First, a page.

• Solve your radon problem. Companies will seal your cracks and add a ventilation pipe from basement to roof for somewhere between $1,000 and $3,000.

A B2B realtor services company hired me to conduct an investigation with South Florida homeowners. 

The topic was radon, a colorless, odorless gas that occurs in minute quantities. Most homeowners didn’t know what radon was. Not a single one was concerned about it. One man I interviewed said the reason people in Florida don’t know about radon is that there are no basements, which is where radon collects in homes because it’s the lowest point in the house. He added that most people who have radon don’t worry about it, because the way to get rid of it is to open a window.

Where did radon rank among homeowners’ concerns?

Study subjects told us that even if they were to decide radon was something they should worry about (which they didn’t), there was no way it would rank higher on their list of environmental concerns than the larger issues of global warming, acid rain, pollution, extinction of species, drilling, pipelines, and other more pressing issues. The client company knew the new disclosure laws would increase awareness among Florida home buyers and sellers. And as awareness is the first step on the road to purchase, they had been considering adding radon detectors to their product and service lines. When they realized radon detectors were a solution in search of a problem, they abandoned the idea.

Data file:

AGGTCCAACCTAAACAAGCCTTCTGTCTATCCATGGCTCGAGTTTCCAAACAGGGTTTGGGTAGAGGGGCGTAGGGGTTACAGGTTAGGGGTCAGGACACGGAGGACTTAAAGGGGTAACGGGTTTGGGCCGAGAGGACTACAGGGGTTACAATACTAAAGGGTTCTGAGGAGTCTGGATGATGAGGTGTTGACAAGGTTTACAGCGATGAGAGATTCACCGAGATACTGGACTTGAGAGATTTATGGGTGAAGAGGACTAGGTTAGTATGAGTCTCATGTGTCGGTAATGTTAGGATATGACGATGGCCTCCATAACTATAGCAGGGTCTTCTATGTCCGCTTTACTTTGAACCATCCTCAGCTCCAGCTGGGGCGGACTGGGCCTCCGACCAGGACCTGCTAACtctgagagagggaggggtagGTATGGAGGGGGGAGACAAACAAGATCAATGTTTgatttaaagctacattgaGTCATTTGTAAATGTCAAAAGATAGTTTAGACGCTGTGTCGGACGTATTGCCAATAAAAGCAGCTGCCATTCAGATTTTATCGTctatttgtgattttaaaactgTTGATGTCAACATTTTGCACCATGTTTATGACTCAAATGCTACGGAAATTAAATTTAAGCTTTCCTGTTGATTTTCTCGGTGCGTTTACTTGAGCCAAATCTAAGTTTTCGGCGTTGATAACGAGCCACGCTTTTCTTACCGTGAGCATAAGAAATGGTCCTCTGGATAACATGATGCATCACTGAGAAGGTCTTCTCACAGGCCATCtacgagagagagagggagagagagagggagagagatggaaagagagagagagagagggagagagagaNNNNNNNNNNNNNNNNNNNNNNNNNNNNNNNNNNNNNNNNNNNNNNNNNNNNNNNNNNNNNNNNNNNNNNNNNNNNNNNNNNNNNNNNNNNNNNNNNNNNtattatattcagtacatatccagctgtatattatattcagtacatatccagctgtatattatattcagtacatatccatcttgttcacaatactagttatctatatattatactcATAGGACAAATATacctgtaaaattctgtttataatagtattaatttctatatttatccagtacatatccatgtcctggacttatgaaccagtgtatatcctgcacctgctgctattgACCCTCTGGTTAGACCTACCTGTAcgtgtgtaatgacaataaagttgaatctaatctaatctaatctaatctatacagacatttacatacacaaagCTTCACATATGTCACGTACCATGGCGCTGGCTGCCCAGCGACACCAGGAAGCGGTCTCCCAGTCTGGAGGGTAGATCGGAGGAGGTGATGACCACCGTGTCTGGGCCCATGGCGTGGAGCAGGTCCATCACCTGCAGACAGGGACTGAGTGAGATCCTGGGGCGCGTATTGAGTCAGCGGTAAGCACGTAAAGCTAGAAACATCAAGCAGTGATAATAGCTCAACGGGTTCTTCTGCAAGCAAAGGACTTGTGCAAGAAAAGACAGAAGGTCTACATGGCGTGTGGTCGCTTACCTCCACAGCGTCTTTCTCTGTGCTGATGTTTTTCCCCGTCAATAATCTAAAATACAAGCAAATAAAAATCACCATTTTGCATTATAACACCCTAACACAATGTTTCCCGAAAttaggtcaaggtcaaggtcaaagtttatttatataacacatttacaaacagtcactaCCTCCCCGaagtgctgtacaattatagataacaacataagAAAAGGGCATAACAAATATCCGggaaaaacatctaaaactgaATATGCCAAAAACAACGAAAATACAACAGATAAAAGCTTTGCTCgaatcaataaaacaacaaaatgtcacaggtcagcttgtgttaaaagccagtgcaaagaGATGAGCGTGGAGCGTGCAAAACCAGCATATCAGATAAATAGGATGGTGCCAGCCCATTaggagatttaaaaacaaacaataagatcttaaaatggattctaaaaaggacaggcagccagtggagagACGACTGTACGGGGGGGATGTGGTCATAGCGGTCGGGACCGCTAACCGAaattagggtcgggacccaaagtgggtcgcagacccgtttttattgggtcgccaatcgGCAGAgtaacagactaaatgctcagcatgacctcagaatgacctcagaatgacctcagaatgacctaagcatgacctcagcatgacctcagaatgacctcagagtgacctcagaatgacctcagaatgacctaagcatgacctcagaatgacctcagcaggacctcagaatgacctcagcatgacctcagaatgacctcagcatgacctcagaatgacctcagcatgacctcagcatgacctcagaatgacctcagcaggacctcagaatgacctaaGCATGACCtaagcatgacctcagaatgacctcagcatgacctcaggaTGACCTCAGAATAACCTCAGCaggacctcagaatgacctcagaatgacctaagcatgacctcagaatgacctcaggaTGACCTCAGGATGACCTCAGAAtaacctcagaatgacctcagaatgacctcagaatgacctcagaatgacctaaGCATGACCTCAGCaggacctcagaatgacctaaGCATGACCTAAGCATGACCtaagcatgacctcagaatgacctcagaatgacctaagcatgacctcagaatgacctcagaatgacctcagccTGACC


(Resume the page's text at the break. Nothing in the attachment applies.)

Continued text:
Did you know is there a radon tourist industry? 

I was surprised to find out that people pay to sit inside decommissioned gold, silver, and uranium mines. They inhale radon gas and drink radon water because they believe radon gas helps the human body heal itself. And they sure get exposed to a lot of it. Radiation levels in mines are more than 100 times higher than the EPA safety standard for houses.

The typical vacation at a radon health mine lasts a week or two.

The amount of time tourists can stay in the mines is determined by local regulations that are loosely enforced and easily gotten around. The mines appeal to simple folk because the healing is “natural,” it lacks commercialization, and is a relatively low cost treatment.

You can find headlines everywhere that claim radon is the second leading cause of lung cancer.

What isn’t mentioned is that it’s a very distant second place. Ninety percent of lung cancer deaths are caused by cigarette smoking. That leaves only ten percent to be divided among these four known causes of lung cancer: secondhand smoke, asbestos, genetic predisposition, and radon. Only two percent of those who died of lung cancer last year were non-smokers who died from exposure to too much radon.

No agreement exists about radon’s effect on humans who don’t work underground. Like any gas, it naturally disperses and drifts away into the atmosphere. Make up your own mind if it’s a problem, a cure, or much ado about nothing.